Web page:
|          |          |                     py::baz:/src/script.py
                        |          |          |                     _PyEval_EvalFrameDefault
                        |          |          |                     PyObject_Vectorcall
                        |          |          |                     _PyEval_Vector
                        |          |          |                     py::bar:/src/script.py
                        |          |          |                     _PyEval_EvalFrameDefault
                        |          |          |                     PyObject_Vectorcall
                        |          |          |                     _PyEval_Vector
                        |          |          |                     py::foo:/src/script.py
                        |          |          |                     |
                        |          |          |                     |--51.81%--_PyEval_EvalFrameDefault
                        |          |          |                     |          |
                        |          |          |                     |          |--13.77%--_PyLong_Add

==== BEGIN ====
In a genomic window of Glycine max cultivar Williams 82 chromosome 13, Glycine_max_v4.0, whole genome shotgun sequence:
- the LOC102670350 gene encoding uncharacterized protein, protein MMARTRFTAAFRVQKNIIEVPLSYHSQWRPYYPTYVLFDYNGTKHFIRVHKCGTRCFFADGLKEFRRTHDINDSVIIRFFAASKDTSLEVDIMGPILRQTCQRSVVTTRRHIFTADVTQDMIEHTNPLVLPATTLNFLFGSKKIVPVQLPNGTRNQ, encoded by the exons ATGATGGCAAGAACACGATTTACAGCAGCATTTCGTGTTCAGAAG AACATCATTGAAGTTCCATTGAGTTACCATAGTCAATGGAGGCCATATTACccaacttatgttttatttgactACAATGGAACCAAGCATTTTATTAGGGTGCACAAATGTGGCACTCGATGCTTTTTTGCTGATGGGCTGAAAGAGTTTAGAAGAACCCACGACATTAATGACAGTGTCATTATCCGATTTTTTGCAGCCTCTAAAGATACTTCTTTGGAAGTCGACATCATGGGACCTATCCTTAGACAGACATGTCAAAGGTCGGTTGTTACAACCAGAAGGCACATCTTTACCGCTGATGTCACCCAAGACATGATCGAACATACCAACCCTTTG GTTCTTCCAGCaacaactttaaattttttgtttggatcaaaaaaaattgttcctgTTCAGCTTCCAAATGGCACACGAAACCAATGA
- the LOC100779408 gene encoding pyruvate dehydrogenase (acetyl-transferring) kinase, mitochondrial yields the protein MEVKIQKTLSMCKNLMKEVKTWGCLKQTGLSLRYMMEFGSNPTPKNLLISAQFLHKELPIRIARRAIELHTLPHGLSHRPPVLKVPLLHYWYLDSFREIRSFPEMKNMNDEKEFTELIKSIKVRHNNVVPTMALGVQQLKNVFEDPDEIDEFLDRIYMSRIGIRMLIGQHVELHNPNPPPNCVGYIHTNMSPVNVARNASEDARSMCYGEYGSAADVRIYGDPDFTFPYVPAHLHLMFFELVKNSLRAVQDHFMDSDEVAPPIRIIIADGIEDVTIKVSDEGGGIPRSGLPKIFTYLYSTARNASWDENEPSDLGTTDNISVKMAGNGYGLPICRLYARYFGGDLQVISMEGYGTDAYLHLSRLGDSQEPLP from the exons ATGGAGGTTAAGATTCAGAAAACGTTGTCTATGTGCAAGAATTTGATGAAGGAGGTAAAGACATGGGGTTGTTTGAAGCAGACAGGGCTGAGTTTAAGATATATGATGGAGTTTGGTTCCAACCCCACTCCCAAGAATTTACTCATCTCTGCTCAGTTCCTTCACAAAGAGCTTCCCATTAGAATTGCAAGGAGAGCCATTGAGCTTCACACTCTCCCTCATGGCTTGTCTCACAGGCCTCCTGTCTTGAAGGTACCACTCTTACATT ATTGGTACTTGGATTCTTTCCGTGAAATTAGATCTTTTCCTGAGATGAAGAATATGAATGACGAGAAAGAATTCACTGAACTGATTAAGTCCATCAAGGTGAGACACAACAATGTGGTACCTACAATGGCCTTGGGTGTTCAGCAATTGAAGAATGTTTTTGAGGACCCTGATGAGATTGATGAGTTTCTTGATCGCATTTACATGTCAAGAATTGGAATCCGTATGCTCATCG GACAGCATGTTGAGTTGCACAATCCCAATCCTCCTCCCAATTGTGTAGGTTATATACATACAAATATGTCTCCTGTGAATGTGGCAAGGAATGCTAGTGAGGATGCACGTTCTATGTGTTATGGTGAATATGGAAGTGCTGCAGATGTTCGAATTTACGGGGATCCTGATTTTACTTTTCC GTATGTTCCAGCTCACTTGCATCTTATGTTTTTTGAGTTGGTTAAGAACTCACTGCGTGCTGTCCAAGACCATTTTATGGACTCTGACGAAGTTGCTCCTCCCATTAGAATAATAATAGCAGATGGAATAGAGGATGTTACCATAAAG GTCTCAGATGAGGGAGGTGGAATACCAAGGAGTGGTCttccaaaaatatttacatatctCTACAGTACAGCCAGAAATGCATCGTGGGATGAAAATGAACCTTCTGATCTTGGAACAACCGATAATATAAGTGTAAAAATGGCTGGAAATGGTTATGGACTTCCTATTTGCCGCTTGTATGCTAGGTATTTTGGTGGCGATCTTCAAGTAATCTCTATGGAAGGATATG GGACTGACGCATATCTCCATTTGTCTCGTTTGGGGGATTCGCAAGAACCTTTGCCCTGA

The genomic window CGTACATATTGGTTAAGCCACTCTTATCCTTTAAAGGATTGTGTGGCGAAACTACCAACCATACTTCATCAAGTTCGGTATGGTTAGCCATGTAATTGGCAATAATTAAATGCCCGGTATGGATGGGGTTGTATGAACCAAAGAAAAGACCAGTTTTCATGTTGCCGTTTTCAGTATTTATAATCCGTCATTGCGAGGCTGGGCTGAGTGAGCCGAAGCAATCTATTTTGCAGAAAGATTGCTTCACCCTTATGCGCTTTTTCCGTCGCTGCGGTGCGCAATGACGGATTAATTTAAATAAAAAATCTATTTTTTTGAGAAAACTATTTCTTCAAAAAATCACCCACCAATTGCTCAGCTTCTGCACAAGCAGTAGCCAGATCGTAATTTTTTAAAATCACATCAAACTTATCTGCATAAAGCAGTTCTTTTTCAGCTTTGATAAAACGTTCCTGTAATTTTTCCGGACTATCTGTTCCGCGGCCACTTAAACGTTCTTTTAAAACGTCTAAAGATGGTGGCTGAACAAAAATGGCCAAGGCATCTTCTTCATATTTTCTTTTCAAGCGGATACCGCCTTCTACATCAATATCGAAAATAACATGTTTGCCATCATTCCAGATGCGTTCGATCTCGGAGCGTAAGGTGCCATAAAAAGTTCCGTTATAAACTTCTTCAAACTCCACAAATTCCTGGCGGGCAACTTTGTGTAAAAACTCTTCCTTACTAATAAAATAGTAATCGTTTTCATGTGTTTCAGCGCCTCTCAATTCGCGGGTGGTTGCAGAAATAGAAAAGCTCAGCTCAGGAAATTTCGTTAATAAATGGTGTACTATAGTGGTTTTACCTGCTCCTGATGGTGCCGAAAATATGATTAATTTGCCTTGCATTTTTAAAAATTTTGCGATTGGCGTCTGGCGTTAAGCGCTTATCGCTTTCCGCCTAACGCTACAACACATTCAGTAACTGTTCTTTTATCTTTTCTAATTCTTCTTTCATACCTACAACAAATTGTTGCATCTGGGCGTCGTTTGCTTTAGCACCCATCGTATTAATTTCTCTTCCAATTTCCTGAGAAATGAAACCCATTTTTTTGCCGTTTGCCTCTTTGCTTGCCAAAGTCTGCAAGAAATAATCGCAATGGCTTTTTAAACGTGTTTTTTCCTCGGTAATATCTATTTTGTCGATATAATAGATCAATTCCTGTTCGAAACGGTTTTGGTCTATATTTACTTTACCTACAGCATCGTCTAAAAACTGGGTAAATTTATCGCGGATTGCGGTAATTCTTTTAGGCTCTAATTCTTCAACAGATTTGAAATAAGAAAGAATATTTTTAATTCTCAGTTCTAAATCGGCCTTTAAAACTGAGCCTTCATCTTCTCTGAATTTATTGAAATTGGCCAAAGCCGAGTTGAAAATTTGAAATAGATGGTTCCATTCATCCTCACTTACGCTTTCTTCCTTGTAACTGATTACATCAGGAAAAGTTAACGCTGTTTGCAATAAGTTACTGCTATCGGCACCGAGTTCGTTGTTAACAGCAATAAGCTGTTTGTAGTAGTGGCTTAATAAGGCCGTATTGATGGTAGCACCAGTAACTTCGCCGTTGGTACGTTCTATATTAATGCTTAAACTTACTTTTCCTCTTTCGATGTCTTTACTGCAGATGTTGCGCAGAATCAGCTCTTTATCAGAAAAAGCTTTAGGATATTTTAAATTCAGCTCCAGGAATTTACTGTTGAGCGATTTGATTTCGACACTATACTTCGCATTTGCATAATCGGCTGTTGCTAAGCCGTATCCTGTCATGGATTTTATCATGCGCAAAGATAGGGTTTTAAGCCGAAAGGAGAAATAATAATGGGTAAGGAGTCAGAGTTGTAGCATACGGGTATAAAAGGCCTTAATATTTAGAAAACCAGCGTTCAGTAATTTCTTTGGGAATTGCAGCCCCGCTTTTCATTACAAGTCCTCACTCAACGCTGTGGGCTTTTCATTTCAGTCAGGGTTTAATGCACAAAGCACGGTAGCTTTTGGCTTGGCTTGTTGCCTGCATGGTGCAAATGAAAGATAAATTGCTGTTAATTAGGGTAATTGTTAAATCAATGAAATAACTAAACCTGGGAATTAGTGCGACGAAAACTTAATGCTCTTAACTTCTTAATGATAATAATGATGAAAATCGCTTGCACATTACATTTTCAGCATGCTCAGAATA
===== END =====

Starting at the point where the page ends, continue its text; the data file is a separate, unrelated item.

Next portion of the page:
|          |          |                     |          |          |
                        |          |          |                     |          |          |--3.26%--_PyObject_Malloc

How to enable perf profiling support

perf profiling support can either be enabled from the start using the environment variable PYTHONPERFSUPPORT or the -X perf option, or dynamically using sys.activate_stack_trampoline() and sys.deactivate_stack_trampoline().

The sys functions take precedence over the -X option, the -X option takes precedence over the environment variable.

Example, using the environment variable:

$ PYTHONPERFSUPPORT=1
$ python script.py
$ perf report -g -i perf.data

Example, using the -X option:

$ python -X perf script.py
$ perf report -g -i perf.data

Example, using the sys APIs in file example.py:

import sys

sys.activate_stack_trampoline("perf")
do_profiled_stuff()
sys.deactivate_stack_trampoline()

non_profiled_stuff()

...then:

$ python ./example.py
$ perf report -g -i perf.data

How to obtain the best results

For the best results, Python should be compiled with CFLAGS="-fno-omit-frame-pointer -mno-omit-leaf-frame-pointer" as this allows profilers to unwind using only the frame pointer and not on DWARF debug information. This is because as the code that is interposed to allow perf support is dynamically generated it doesn't have any DWARF debugging information available.

You can check if your system has been compiled with this flag by running:

$ python -m sysconfig | grep 'no-omit-frame-pointer'

If you don't see any output it means that your interpreter has not been compiled with frame pointers and therefore it may not be able to show Python functions in the output of perf.